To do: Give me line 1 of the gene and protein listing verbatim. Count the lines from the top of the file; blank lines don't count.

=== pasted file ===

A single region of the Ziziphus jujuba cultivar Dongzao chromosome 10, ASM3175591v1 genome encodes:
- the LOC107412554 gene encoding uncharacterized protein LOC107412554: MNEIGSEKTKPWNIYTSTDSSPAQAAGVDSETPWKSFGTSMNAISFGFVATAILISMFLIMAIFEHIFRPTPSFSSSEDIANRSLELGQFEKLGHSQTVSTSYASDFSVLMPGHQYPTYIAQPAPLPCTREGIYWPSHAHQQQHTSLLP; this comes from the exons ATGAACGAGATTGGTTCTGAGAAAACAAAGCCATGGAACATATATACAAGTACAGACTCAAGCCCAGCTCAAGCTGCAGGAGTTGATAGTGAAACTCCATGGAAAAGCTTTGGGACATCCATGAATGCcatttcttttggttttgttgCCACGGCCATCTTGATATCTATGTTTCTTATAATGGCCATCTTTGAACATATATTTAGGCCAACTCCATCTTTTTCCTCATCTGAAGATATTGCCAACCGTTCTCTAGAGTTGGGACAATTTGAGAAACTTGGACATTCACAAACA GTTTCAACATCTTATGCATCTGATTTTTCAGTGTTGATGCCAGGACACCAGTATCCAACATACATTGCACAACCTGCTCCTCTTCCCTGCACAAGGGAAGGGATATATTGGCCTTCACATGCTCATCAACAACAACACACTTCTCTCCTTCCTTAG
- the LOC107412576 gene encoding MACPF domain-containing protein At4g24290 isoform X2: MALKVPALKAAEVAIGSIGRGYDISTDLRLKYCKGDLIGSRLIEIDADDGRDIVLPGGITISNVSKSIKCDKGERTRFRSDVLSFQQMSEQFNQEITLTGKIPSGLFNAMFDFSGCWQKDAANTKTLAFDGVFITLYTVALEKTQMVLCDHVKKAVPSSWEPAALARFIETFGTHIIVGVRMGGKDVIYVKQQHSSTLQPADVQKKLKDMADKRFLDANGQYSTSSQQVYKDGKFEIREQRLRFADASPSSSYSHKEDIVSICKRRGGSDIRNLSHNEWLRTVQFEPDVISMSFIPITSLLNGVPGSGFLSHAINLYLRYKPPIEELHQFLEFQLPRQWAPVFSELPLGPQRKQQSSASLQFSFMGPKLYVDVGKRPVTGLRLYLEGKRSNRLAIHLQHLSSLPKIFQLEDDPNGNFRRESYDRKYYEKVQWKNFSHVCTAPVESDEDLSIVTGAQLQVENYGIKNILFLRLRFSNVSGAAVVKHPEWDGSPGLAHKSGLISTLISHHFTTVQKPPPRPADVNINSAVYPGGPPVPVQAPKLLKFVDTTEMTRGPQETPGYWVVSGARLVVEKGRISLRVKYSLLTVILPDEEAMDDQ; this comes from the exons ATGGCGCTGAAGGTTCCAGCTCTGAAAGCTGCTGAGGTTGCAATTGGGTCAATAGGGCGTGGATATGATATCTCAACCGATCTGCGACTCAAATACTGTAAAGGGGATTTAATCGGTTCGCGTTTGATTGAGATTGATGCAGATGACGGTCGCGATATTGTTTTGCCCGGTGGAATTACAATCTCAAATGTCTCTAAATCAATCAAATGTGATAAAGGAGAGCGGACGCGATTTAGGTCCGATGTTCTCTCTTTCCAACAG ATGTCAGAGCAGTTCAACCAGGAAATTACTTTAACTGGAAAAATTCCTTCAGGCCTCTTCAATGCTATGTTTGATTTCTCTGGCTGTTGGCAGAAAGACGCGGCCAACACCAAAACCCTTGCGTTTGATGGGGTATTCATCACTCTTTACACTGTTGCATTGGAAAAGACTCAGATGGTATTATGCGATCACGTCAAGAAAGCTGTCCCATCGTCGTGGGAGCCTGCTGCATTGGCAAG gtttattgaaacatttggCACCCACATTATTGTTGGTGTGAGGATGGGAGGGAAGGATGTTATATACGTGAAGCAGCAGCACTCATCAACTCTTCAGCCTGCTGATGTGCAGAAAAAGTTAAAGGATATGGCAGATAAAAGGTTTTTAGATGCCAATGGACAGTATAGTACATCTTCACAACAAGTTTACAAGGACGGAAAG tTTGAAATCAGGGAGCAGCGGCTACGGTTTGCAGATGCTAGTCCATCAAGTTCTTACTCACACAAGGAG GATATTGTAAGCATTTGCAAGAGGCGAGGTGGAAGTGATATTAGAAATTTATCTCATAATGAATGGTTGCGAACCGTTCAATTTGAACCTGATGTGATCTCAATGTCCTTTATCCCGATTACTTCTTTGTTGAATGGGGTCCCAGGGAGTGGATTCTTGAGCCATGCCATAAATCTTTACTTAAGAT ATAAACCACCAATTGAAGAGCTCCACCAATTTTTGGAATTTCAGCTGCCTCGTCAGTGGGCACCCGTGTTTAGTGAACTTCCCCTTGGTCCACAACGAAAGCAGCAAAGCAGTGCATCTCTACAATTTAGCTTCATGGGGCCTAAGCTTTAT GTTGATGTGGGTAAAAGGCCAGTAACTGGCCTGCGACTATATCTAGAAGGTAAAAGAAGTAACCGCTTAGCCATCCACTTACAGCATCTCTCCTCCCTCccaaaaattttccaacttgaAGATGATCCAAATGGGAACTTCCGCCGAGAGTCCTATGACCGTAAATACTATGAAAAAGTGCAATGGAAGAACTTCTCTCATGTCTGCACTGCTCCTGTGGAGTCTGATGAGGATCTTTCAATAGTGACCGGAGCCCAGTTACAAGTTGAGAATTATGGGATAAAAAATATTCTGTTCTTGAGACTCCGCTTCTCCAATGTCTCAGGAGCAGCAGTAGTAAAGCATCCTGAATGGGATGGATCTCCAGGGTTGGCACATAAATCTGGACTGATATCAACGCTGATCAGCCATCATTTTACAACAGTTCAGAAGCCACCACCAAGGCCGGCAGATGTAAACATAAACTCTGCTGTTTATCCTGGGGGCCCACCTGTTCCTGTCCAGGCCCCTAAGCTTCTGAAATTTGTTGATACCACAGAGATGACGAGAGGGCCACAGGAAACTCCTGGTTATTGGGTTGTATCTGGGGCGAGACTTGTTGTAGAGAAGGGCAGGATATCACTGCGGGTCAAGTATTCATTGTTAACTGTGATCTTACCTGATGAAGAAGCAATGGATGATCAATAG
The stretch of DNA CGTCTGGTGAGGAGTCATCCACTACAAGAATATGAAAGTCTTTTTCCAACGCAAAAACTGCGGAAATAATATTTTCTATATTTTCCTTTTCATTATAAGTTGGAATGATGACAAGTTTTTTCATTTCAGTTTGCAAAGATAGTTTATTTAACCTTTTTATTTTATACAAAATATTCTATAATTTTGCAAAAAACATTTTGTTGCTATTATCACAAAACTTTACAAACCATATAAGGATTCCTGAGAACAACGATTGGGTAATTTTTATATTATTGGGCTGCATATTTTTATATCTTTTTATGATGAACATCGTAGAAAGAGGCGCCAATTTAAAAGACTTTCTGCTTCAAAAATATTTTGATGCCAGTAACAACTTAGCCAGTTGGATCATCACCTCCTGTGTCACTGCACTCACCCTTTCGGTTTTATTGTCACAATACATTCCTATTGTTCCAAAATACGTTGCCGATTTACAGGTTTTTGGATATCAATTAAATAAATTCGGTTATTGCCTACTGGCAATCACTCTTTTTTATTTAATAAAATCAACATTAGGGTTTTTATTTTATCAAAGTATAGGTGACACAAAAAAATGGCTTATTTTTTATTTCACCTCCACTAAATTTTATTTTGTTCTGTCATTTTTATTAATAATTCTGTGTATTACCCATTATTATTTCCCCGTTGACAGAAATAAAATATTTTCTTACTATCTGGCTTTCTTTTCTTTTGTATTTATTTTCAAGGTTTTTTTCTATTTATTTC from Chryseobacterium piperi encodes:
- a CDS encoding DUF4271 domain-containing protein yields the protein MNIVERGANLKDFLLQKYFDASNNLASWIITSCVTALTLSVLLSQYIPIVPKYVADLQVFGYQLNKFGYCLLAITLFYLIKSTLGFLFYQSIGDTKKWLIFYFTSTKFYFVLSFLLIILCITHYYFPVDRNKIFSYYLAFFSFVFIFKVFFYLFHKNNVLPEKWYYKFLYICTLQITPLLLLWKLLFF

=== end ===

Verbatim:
A single region of the Ziziphus jujuba cultivar Dongzao chromosome 10, ASM3175591v1 genome encodes: